R&L: In your view, what are the most important issues to keep in mind when thinking about how to serve the poor?

Carrasco: The poor are people just like us, with one additional, critical component: chaos. One of the hardest things for we who minister to the poor is to be close to them, because then our orderly lives become enmeshed in others’ chaos. Loving the poor does not mean giving in to chaos, however. It does no good to drop the values that keep you sane and successful just to walk alongside someone. What it does take is long-suffering. This virtue does not get much press, but it is what you need. Otherwise, the fifth time a kid misses an important appointment, you will be so frustrated that you will take it out on him. I hear it all the time from our volunteers. They do not think I hear it, but I am just around the corner, listening. Demeaning things are said, value judgments are made, the kid is made to feel stupid and ignorant. There are ways to discipline a kid and not make him feel like the scum of the earth, but that requires long-suffering.

R&L: The Old Testament commands the people of God to do justice to the widow, the orphan, and the foreigner; how do you try to obey this commandment in your day-to-day work?

Carrasco: The Old Testament injunctions are exactly what drive our entire ministry. There is a retirement-age woman in our community who is single and is helping to raise her grandchild. We provided her with a computer and dsl access, and now she does a lot of Harambee volunteer work from home. She has health problems and is frequently confined to her home, but she can do the computing work from there. There are many Mexican immigrants in our community who are proverbially poor. One family has eleven children and the kids often come to Harambee hungry. We have made a place where kids with one or no parents can grow and excel.

We demand excellence from the orphan who failed every class of ninth grade, but we understand if he continues to struggle for a while and is obstinate in receiving our help. The widow confined to her home needs lots of technical support and lots of training. She was not raised in the Internet age, and technological concepts come slowly. We have to be gentle and loving to her; it is easy otherwise to make her feel dumb or unwanted just because she is not fast on her feet in understanding technology. It is a long, patient road with the foreigner. The fourth grader who cannot read needs to learn before he can go on to other things.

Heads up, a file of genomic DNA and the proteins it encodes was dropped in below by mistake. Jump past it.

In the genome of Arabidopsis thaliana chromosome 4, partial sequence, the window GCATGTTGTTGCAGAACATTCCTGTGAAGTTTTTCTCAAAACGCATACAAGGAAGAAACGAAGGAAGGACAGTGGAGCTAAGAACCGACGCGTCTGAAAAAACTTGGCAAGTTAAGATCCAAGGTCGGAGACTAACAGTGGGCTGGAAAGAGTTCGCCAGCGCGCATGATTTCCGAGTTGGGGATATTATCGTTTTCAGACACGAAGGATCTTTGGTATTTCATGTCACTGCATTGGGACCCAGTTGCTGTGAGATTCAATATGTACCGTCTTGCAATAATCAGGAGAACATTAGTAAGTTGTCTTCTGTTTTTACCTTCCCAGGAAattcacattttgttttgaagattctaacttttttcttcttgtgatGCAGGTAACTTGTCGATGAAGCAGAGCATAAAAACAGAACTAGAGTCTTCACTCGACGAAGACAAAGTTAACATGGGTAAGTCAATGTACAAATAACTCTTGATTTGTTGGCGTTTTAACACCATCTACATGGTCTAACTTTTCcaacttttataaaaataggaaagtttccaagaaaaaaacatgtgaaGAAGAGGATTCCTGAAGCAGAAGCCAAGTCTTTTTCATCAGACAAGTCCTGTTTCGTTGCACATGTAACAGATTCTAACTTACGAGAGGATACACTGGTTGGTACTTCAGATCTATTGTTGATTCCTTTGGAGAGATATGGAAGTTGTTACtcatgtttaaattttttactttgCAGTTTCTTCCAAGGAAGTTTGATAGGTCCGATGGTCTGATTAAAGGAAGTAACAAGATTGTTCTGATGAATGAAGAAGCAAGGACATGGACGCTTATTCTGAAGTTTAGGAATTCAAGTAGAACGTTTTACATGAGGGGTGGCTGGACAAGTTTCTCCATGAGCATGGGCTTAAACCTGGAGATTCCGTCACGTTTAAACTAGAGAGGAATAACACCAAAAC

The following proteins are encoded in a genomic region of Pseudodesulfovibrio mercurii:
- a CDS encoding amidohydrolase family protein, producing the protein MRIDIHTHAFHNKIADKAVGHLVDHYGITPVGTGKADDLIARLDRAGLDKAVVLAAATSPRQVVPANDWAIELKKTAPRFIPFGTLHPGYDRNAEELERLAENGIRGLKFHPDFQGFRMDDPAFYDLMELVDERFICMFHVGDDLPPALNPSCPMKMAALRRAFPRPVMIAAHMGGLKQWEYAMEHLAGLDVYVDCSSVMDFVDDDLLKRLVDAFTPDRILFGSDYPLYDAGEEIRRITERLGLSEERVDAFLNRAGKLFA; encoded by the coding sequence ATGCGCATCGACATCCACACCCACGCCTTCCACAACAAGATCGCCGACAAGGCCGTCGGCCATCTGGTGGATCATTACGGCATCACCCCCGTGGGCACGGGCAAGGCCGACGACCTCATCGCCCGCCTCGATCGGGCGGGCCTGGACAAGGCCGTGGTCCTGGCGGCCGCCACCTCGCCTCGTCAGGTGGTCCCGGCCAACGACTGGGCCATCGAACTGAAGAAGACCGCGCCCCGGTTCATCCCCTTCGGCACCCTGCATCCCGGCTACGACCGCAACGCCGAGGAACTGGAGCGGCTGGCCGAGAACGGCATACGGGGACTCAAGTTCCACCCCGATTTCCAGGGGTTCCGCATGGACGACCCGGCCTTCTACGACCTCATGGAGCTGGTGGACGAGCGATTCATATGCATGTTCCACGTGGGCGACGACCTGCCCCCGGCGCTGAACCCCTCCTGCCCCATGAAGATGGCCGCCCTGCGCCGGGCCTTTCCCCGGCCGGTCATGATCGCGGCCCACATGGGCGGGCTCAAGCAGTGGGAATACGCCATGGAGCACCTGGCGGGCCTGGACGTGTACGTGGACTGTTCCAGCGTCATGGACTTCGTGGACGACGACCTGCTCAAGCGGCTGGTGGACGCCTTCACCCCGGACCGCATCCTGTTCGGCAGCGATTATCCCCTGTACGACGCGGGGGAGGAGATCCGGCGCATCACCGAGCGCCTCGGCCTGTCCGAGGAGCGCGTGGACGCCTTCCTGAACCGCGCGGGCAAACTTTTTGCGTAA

R&L: One criticism of welfare reform is that the private sector–especially churches and other faith-based organizations–does not have the resources to bear the burden of cases dropped from the welfare system. Do you think the church is up to the task of providing social services for the needy?

Carrasco: The church has the resources. Replacing what the state provides will involve a massive redeployment of those resources. Whether the church will do so is an important question.

My church’s philosophy is that our obligation is to take care of those in the household of faith. When people who are not Christians ask us for help, we invite them to church. If they are Christians, we tell them they should be asking their church. When we do that, sometimes we get excuses such as “My pastor would never do that” or “My church is a very poor church.” This tells us that they are not in relationship with others in a way that they can get their needs met. It also usually means that they do not want to be held accountable for their actions or that they are having friction with others and do not want to resolve it. It is really tough to tell people that we will not help them unless they come to church, but accountability is important. And that is one of the tough dilemmas that I face. Some people just do not want to come to church or make changes in their lives, and watching them pay the price for their pride and hard-headedness is painful, especially when their children suffer.

R&L: In light of your experience in the inner city, what counsel would you give to middle- and upper-class Christians in terms of their economic choices?

Carrasco: Say you made a large profit last year, and you chose to invest it in ways that provide jobs in needy, urban areas. It also would be really cool if, like a venture capitalist, you aided the management there. But that means you will have to enter a chaotic environment. Turning an urban venture into a profit-making venture requires a tremendous amount of business education. A typical venture capitalist assembles a great management team–people out of Wharton and Stanford–and “does it right,” but in the inner city you most likely will not have that option. In my community, many people have not graduated from college or even high school, so they will have to learn as they go. It would be an odd venture, the sort that any right-minded business person would back away from. But educating people who are far behind in the business and technology game is exactly what is needed.

Good business and economic sense is not usually in abundant supply in the inner city, and I count myself in that needy group. My challenge to business people is that the need for economic training is not met simply by offering classes. Jesus relocated to earth from heaven for over thirty years. Could not a good business person relocate his life, home, and family to an area of need and live out good economics there? Our children learn by what we do and say, not by what we command. The same applies here. It is one thing to be taught how to write a business plan in a seminar; it is quite another to write a business plan with the student and then let him watch you pitch it. It is what we do with our children. They learn as they go, and, after a while, they catch on.